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Europe ask Bangladesh, Pakistan to make tougher safety laws

Publication Date : 18-01-2013


The European Parliament yesterday backed a call to encourage tougher safety laws and proper inspections in Bangladesh and Pakistan, following deadly fires in garment factories in Dhaka and Karachi.

Liberal democrat Phil Bennion, a member of the Parliament's South Asia Delegation, made the call at the European Parliament. He was co-sponsor of a resolution on the tragedies debated at the Parliament this week. The motion was passed by an overwhelming majority of Members of the European Parliament (MEPs) in a vote.

In his speech, Bennion welcomed a recent tripartite statement from the government, employers and workers in Bangladesh and urged the Pakistan government to take similar action.

He negotiated on behalf of the ALDE (Alliance of Liberals and Democrats for Europe) group of MEPs on the compromise text voted through yesterday. He also discussed the proposals with Bangladesh's ambassador to the EU, Ismat Jehan, at a meeting earlier this week.

He said, “Having asked since November for a resolution on these terrible factory fires in Dhaka and Karachi, I am very happy it was included in the agenda.

“Hundreds of people could have been saved if only basic fire safety standards had been in place.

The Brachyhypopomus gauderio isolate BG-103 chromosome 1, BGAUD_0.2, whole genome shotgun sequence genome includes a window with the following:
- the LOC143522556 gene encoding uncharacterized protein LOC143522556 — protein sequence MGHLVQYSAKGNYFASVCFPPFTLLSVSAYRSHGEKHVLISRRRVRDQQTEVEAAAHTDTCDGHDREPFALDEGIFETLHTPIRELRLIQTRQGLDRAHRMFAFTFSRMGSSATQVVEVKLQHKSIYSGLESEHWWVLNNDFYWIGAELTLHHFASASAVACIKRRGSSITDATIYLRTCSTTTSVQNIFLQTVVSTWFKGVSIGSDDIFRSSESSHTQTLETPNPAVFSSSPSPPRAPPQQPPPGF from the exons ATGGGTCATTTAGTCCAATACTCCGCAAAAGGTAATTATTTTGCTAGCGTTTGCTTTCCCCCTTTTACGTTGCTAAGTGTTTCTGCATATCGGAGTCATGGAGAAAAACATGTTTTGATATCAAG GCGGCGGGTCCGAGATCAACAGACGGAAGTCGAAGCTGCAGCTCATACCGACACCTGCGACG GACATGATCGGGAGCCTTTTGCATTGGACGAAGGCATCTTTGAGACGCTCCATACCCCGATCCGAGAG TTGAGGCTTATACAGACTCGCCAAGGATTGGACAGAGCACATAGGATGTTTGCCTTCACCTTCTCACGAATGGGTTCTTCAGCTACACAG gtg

“I certainly welcome recent efforts in Bangladesh to improve basic standards in factories and for instance the tripartite fire safety statement of Commitment signed this week by the government, employers and workers. I urge the Pakistani government to take similar actions.

“We should not allow such disasters, where doors are locked and fire exits do not exist, to ever happen again.

"Basic safety and health standards must be respected and more needs to be done in this respect.

“More also needs to be done to fight the endemic corruption of the inspection system in these countries, including the auditing pursued by Western brands.

“However, I would like to be clear. Contrary to some in this Chamber, I am firmly opposed to depicting multinationals or any other company involved in global trade, as evil entities."

Bennion said Labour, the Greens and their allies on the left had tried to use the resolution as an opportunity to criticise companies' subcontracting, restructuring plans and consultation mechanisms with trade unions here in Europe, rather than deal with the key problems on the ground.

"They were suggesting that we should enforce European standards on companies in Bangladesh. Such an approach would damage both trade and the Bangladeshi economy."

“On behalf of the Liberal Democrats, I pushed for the final text to include the important role that consumers can play in improving health and safety. Consumers can encourage companies to use their corporate social responsibility policies to ensure products are manufactured to core ILO Labour Standards. Consumer power is increasingly effective.

“I call on both the European Commission to continue to support factory safety in Bangladesh, and on the European External Action Service, through its dialogue with the Bangladeshi authorities, to support European Companies willing to develop initiatives tackling the very serious issue of basic fire safety standards."


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